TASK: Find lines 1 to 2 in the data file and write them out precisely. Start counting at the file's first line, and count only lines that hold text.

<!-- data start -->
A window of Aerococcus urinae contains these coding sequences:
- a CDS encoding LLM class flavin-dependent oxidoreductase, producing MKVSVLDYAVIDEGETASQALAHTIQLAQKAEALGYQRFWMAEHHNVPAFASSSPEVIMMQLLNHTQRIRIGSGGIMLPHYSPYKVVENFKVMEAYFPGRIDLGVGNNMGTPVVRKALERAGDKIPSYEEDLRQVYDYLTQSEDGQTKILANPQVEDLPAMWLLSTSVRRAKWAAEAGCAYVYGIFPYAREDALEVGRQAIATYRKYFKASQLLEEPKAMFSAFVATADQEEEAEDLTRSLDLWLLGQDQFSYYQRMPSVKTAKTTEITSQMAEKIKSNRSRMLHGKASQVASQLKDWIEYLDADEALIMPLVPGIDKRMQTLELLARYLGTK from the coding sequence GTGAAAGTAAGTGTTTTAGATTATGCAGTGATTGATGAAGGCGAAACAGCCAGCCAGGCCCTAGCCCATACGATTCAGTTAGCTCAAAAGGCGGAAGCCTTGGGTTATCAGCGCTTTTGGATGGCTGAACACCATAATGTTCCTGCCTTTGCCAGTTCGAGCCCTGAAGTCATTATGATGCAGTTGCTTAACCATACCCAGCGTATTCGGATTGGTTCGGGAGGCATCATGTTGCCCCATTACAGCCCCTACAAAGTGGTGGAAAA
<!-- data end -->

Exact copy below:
A window of Aerococcus urinae contains these coding sequences:
- a CDS encoding LLM class flavin-dependent oxidoreductase, producing MKVSVLDYAVIDEGETASQALAHTIQLAQKAEALGYQRFWMAEHHNVPAFASSSPEVIMMQLLNHTQRIRIGSGGIMLPHYSPYKVVENFKVMEAYFPGRIDLGVGNNMGTPVVRKALERAGDKIPSYEEDLRQVYDYLTQSEDGQTKILANPQVEDLPAMWLLSTSVRRAKWAAEAGCAYVYGIFPYAREDALEVGRQAIATYRKYFKASQLLEEPKAMFSAFVATADQEEEAEDLTRSLDLWLLGQDQFSYYQRMPSVKTAKTTEITSQMAEKIKSNRSRMLHGKASQVASQLKDWIEYLDADEALIMPLVPGIDKRMQTLELLARYLGTK from the coding sequence GTGAAAGTAAGTGTTTTAGATTATGCAGTGATTGATGAAGGCGAAACAGCCAGCCAGGCCCTAGCCCATACGATTCAGTTAGCTCAAAAGGCGGAAGCCTTGGGTTATCAGCGCTTTTGGATGGCTGAACACCATAATGTTCCTGCCTTTGCCAGTTCGAGCCCTGAAGTCATTATGATGCAGTTGCTTAACCATACCCAGCGTATTCGGATTGGTTCGGGAGGCATCATGTTGCCCCATTACAGCCCCTACAAAGTGGTGGAAAA